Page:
Accident victims have constitution rights to seek compensation from the people or companies that hurt them. If that sounds like a bit of hype or overly dramatic, check out Article IV of the U.S. Constitution. Still, taking on an insurance company that issued a speeding driver’s auto policy or holding a multinational corporation accountable for marketing a dangerously defective product can seem impossible.
Representatives of defendants in personal injury cases get paid to minimize payments to wronged parties. And they are very good at it. We fight for the injured men, women and children who can easily find themselves victimized twice–first by an initial accident and, then, by a responsible party’s refusal to make amends.
Injuries caused by others can be physical, emotional and developmental. A full listing of every type of injury that can serve as the basis of an insurance claim or civil lawsuit seeking compensation would be too long to read. A few of the most common are:
When considering whether you might have a personal injury case, keep in mind that the following categories often overlap. For instance, a motor vehicle accident–a catchall legal term for crashes involving cars, motorcycles, mopeds, pedestrians, bicycles, ATVs, etc.–can injure a victim’s brain or kill an innocent person. Personal injury lawyer in the Cleveland offices of Agee Clymer Mitchell and Portman present these descriptions as a way for you to understand that a wide variety of circumstances can qualify a harmed person to seek compensation from a reckless individual or negligent company.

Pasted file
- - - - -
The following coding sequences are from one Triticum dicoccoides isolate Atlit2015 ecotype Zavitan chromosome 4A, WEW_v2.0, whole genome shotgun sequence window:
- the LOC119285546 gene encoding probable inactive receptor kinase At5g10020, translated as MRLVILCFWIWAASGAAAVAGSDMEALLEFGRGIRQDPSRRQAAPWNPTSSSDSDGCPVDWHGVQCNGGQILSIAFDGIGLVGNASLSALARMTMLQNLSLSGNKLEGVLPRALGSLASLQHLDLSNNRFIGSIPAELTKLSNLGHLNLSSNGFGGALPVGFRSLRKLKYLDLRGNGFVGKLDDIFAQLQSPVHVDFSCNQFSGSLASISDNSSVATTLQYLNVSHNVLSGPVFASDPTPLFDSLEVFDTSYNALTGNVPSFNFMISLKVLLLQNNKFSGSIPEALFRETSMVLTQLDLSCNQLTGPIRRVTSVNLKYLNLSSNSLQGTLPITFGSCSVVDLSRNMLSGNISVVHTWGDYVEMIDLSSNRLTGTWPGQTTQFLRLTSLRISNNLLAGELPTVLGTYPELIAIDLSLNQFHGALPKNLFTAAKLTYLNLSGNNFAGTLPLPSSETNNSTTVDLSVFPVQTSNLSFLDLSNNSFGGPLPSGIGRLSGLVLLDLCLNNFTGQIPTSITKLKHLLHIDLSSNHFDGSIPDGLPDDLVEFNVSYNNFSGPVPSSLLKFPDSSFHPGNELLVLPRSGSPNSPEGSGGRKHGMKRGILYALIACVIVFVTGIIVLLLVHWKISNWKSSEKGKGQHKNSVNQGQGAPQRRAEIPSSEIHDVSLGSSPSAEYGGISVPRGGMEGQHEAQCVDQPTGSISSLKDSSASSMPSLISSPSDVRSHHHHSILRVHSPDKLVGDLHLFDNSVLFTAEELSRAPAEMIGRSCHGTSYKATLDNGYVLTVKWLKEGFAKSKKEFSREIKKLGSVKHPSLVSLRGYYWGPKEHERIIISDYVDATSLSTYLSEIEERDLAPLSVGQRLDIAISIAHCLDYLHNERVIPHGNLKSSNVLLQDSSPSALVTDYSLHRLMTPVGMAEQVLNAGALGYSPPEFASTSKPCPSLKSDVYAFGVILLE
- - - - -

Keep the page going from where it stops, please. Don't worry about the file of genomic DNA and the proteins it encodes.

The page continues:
Another important fact for residents of Ohio to understand is that state law does not bar personal injury claims and awards on the basis of pure contributory fault, which is also known as contributory negligence. What this means in practical terms is that no one can automatically escape liability simply by arguing that an accident victim bears a small degree of blame for putting him or herself in danger.
As a plaintiff in a personal injury lawsuit, you can seek compensation for emergency room treatment, hospital stays, rehabilitative services, physical therapy, lost wages, loss of future earnings, property damage, emotional suffering, mental distress, unrelieved pain, ongoing care, loss of companionship, punitive damages and other direct and indirect accident-related expenses. That last category could, for instance, include a house ramp for a wheelchair or funeral costs following a wrongful death.
The amount of a settlement or court award can never be fixed beforehand, and no positive outcomes can be guaranteed. In general, however, victims’ recoveries are usually limited by the amount of insurance carried by the responsible party, the severity of the injury and Ohio’s cap on noneconomic damages. State law generally restricts monetary awards for pain and suffering to $250,000.
Statutes of limitations apply to personal injury claims. If you or a member of family has been hurt in an accident that never should have happened, contact a personal injury lawyer sooner rather than later. It is essential to find a legal advocate who knows the court system and will not let negligent and reckless people or corporations off the hook. Never settle for an insurance company’s initial settlement offer without first asking for a free consultation with an Agee Clymer Mitchell and Portman.